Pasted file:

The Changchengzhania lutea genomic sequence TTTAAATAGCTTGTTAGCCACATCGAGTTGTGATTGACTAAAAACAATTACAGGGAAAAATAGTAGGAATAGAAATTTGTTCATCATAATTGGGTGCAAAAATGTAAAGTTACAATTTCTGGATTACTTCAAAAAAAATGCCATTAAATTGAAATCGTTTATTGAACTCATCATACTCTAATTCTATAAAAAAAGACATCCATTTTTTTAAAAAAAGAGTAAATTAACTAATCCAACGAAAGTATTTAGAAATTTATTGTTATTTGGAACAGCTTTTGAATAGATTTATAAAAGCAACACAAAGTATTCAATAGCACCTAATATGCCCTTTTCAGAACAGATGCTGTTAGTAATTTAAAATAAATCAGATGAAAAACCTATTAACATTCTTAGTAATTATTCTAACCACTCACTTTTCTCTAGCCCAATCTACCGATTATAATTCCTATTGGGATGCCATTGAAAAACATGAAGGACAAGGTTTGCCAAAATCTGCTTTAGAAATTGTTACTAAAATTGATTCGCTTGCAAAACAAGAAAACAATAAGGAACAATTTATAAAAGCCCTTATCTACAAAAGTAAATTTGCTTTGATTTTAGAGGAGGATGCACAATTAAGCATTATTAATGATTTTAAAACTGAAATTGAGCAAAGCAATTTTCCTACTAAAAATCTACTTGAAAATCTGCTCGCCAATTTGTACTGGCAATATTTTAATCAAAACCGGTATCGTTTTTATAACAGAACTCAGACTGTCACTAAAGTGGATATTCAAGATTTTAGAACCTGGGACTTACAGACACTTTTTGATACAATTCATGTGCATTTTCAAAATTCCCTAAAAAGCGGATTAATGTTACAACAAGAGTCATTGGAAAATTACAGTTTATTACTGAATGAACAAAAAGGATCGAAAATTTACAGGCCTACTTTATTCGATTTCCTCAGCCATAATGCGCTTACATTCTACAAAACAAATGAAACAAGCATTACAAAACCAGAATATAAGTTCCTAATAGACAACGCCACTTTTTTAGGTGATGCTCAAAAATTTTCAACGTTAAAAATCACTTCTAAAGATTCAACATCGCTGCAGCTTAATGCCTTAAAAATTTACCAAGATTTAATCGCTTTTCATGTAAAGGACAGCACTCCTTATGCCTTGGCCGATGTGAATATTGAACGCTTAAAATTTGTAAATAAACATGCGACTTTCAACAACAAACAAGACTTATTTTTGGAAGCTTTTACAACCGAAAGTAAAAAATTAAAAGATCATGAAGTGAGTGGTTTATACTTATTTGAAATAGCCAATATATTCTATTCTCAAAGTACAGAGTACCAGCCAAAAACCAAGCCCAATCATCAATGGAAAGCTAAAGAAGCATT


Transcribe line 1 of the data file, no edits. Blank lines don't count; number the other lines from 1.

The Changchengzhania lutea genomic sequence TTTAAATAGCTTGTTAGCCACATCGAGTTGTGATTGACTAAAAACAATTACAGGGAAAAATAGTAGGAATAGAAATTTGTTCATCATAATTGGGTGCAAAAATGTAAAGTTACAATTTCTGGATTACTTCAAAAAAAATGCCATTAAATTGAAATCGTTTATTGAACTCATCATACTCTAATTCTATAAAAAAAGACATCCATTTTTTTAAAAAAAGAGTAAATTAACTAATCCAACGAAAGTATTTAGAAATTTATTGTTATTTGGAACAGCTTTTGAATAGATTTATAAAAGCAACACAAAGTATTCAATAGCACCTAATATGCCCTTTTCAGAACAGATGCTGTTAGTAATTTAAAATAAATCAGATGAAAAACCTATTAACATTCTTAGTAATTATTCTAACCACTCACTTTTCTCTAGCCCAATCTACCGATTATAATTCCTATTGGGATGCCATTGAAAAACATGAAGGACAAGGTTTGCCAAAATCTGCTTTAGAAATTGTTACTAAAATTGATTCGCTTGCAAAACAAGAAAACAATAAGGAACAATTTATAAAAGCCCTTATCTACAAAAGTAAATTTGCTTTGATTTTAGAGGAGGATGCACAATTAAGCATTATTAATGATTTTAAAACTGAAATTGAGCAAAGCAATTTTCCTACTAAAAATCTACTTGAAAATCTGCTCGCCAATTTGTACTGGCAATATTTTAATCAAAACCGGTATCGTTTTTATAACAGAACTCAGACTGTCACTAAAGTGGATATTCAAGATTTTAGAACCTGGGACTTACAGACACTTTTTGATACAATTCATGTGCATTTTCAAAATTCCCTAAAAAGCGGATTAATGTTACAACAAGAGTCATTGGAAAATTACAGTTTATTACTGAATGAACAAAAAGGATCGAAAATTTACAGGCCTACTTTATTCGATTTCCTCAGCCATAATGCGCTTACATTCTACAAAACAAATGAAACAAGCATTACAAAACCAGAATATAAGTTCCTAATAGACAACGCCACTTTTTTAGGTGATGCTCAAAAATTTTCAACGTTAAAAATCACTTCTAAAGATTCAACATCGCTGCAGCTTAATGCCTTAAAAATTTACCAAGATTTAATCGCTTTTCATGTAAAGGACAGCACTCCTTATGCCTTGGCCGATGTGAATATTGAACGCTTAAAATTTGTAAATAAACATGCGACTTTCAACAACAAACAAGACTTATTTTTGGAAGCTTTTACAACCGAAAGTAAAAAATTAAAAGATCATGAAGTGAGTGGTTTATACTTATTTGAAATAGCCAATATATTCTATTCTCAAAGTACAGAGTACCAGCCAAAAACCAAGCCCAATCATCAATGGAAAGCTAAAGAAGCATT